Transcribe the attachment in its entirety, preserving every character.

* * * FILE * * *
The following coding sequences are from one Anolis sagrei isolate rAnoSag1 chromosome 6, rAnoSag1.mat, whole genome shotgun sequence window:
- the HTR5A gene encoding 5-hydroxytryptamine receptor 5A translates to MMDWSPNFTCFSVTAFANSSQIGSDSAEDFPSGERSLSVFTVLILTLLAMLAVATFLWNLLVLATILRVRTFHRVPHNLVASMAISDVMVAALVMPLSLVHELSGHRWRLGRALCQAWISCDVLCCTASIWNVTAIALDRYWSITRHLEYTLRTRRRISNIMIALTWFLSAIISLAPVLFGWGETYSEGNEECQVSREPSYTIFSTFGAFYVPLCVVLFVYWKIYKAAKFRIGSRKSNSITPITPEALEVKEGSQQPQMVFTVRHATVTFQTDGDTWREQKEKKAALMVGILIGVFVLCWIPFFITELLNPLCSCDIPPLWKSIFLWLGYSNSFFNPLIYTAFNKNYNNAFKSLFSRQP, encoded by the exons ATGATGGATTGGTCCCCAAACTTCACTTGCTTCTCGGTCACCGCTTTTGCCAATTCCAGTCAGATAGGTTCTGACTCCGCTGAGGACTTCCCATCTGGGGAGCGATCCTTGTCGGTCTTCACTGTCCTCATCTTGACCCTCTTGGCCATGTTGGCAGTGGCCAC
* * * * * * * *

The following coding sequences are from one Anolis sagrei isolate rAnoSag1 chromosome 6, rAnoSag1.mat, whole genome shotgun sequence window:
- the HTR5A gene encoding 5-hydroxytryptamine receptor 5A translates to MMDWSPNFTCFSVTAFANSSQIGSDSAEDFPSGERSLSVFTVLILTLLAMLAVATFLWNLLVLATILRVRTFHRVPHNLVASMAISDVMVAALVMPLSLVHELSGHRWRLGRALCQAWISCDVLCCTASIWNVTAIALDRYWSITRHLEYTLRTRRRISNIMIALTWFLSAIISLAPVLFGWGETYSEGNEECQVSREPSYTIFSTFGAFYVPLCVVLFVYWKIYKAAKFRIGSRKSNSITPITPEALEVKEGSQQPQMVFTVRHATVTFQTDGDTWREQKEKKAALMVGILIGVFVLCWIPFFITELLNPLCSCDIPPLWKSIFLWLGYSNSFFNPLIYTAFNKNYNNAFKSLFSRQP, encoded by the exons ATGATGGATTGGTCCCCAAACTTCACTTGCTTCTCGGTCACCGCTTTTGCCAATTCCAGTCAGATAGGTTCTGACTCCGCTGAGGACTTCCCATCTGGGGAGCGATCCTTGTCGGTCTTCACTGTCCTCATCTTGACCCTCTTGGCCATGTTGGCAGTGGCCAC